1973: Receives his first award with Absurd Person Singular winning the Evening Standard Award For Best Comedy; Samuel French Ltd publishes its first Ayckbourn play text with Time And Time Again.
Plays: The Norman Conquests (Table Manners; Living Together; Round And Round The Garden)
1974: Variety Club of Great Britain Playwright of the Year; The Norman Conquests opens to critical and commercial success in the West End; his first and only television screenplay Service Not Included broadcast; first major documentary on Alan Ayckbourn is screened on BBC2; threatens to leave the Library Theatre if Scarborough Town Council does not support the venue.
Plays: Absent Friends; Confusions; Service Not Included (screenplay)
1975: Breaks record for most productions running simultaneously both in the West End and on Broadway; first entry in Who's Who & Encyclopaedia Britannica; Chatto & Windus publish the first mass-market edition of an Ayckbourn play with The Norman Conquests; his first musical Jeeves (written with Andrew Lloyd Webber) is produced in the West End, closing soon afterwards; Relatively Speaking becomes the first of many Ayckbourn plays to be broadcast in BBC Radio.
Plays: Jeeves (with Andrew Lloyd Webber); Bedroom Farce
1976: Scarborough company moves from Library Theatre to Stephen Joseph Theatre In The Round, Westwood, Scarborough; Time And Time Again is broadcast on television.
Plays: Just Between Ourselves
1977: First premiere at the National Theatre with Bedroom Farce - his first play specifically written for the end-stage; first London directing credit with Bedroom Farce; becomes Chair of the Drama Panel of Yorkshire Arts Association; The Norman Conquests is broadcast on television.
Plays: Ten Times Table
1978: Directs the West End premiere of one of his own plays for the first time with Ten Times Table; collaborates with Paul Todd to write his first musical revue, Men On Women On Men; Just Between Ourselves broadcast on television.
Plays: Joking Apart; Men On Women On Men (revue with Paul Todd)
1979: Steps down from Yorkshire Arts Association citing work commitments; writes the first of his 'chance' plays Sisterly Feelings.
Plays: Sisterly Feelings; Taking Steps
1980: Writes Suburban Strains with Paul Todd, his first full length musical since Jeeves; Taking Steps marks the final West End premiere of an Ayckbourn play not directed by the author himself.
Plays: Suburban Strains (with Paul Todd); Season’s Greetings; First Course (revue with Paul Todd); Second Helping (revue with Paul Todd)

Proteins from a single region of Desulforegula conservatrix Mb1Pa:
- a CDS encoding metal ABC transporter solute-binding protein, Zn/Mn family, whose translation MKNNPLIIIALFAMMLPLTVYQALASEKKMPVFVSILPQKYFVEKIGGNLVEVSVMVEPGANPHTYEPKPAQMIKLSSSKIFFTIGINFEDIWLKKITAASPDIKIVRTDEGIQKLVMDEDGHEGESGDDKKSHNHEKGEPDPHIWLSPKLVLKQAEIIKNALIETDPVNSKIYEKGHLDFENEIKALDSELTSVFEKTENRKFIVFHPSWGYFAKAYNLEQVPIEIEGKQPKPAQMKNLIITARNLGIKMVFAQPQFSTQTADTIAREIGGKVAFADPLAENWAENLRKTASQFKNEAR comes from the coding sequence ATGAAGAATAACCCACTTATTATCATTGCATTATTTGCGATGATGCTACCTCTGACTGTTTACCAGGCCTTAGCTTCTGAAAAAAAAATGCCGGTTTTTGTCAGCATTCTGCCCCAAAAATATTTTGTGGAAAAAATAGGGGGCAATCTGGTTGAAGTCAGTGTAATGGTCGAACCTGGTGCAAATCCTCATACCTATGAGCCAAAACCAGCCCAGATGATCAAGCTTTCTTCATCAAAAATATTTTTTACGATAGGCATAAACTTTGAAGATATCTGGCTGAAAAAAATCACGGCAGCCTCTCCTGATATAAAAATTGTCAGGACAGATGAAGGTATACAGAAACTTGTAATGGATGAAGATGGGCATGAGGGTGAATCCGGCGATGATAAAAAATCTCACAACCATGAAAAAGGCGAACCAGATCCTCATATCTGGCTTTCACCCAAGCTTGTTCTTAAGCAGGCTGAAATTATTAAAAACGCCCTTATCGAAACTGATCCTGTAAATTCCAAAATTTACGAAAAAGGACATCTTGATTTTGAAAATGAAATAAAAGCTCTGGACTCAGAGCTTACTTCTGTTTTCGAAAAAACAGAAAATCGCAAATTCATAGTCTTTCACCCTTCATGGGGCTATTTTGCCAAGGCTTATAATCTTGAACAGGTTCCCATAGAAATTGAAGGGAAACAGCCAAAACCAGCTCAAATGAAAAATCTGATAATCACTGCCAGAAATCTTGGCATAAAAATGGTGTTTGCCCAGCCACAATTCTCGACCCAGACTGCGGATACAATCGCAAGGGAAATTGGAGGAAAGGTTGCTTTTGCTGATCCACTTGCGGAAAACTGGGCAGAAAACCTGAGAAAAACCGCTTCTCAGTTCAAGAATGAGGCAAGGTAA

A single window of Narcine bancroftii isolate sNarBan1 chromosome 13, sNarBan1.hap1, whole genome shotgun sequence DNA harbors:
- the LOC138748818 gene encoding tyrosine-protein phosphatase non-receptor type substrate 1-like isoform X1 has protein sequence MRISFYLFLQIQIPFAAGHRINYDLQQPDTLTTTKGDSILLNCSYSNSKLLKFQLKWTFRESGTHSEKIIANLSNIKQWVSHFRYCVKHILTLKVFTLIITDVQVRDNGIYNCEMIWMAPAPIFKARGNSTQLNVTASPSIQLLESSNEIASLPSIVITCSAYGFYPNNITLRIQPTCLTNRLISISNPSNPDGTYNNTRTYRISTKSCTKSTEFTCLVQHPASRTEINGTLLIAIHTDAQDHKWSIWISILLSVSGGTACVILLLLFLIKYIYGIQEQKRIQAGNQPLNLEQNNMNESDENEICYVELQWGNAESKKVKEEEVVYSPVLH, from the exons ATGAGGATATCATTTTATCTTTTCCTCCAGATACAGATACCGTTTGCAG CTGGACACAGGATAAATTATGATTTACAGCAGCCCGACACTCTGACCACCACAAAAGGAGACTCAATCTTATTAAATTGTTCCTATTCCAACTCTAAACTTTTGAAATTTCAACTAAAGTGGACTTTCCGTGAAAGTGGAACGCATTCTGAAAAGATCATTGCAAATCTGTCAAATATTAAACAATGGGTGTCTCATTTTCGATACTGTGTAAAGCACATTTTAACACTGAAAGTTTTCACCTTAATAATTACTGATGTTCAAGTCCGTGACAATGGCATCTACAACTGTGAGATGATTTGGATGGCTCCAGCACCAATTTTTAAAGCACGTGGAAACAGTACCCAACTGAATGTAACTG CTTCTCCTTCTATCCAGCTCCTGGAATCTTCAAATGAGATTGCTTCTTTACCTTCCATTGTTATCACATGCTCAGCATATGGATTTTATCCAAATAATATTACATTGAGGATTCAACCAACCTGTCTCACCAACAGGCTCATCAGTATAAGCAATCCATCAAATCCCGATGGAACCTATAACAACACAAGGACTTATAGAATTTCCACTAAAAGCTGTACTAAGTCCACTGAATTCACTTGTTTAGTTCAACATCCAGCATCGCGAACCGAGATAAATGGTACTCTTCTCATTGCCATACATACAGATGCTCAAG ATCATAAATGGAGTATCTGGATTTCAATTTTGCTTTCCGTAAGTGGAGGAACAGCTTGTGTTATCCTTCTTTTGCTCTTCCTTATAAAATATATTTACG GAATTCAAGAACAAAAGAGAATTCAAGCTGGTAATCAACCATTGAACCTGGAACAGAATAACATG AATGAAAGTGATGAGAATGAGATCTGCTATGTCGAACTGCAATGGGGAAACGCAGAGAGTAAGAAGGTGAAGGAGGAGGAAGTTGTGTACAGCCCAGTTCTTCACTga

1981: Premieres Way Upstream, which involves flooding the stage at the Stephen Joseph Theatre In The Round, Scarborough; Conversations With Ayckbourn by Ian Watson is published - considered the first notable book about Alan Ayckbourn.
Plays: Way Upstream; Me, Myself & I (revue with Paul Todd)
1982: The National Theatre is literally flooded when the water tank for the transfer of Way Upstream splits spilling water into the bowels of the building; writes and produces his epic cycle Intimate Exchanges - a play with 16 possible permutations; featured in the first episode of the BBC arts programme Omnibus.
Plays: Intimate Exchanges; A Trip To Scarborough (adaptation)
1983: Arts Council Cultural Trends reports "Ayckbourn more popular than Shakespeare" (statistically the most watched and performed playwright in regional repertory theatres in the UK between 1981-1983).
Plays: It Could Be Any One Of Us; Incidental Music (revue with Paul Todd)
1984: A Cut In The Rates broadcast on television; the first UK tour of Way Upstream takes place - without water.
Plays: A Chorus Of Disapproval; The 7 Deadly Virtues (revue with Paul Todd); The Westwoods (revue with Paul Todd); A Cut In The Rates (one act)
1985: Wins his first Olivier Award with the Best Comedy Award for A Chorus Of Disapproval; Absent Friends and Absurd Person Singular broadcast on television.
Plays: Woman In Mind; Boy Meets Girl (revue with Paul Todd); Girl Meets Boy (revue with Paul Todd); Tons Of Money (adaptation)
1986: Begins a two year sabbatical from Scarborough as visiting director at the National Theatre; appointed Freeman of the Borough of Scarborough; Faber & Faber publishes its first Ayckbourn play text with A Chorus Of Disapproval; Season's Greetings broadcast on television.
Plays: Mere Soup Songs (revue with Paul Todd)
1987: Receives CBE; directs A View From The Bridge at the National Theatre to universal acclaim
Plays: A Small Family Business; Henceforward…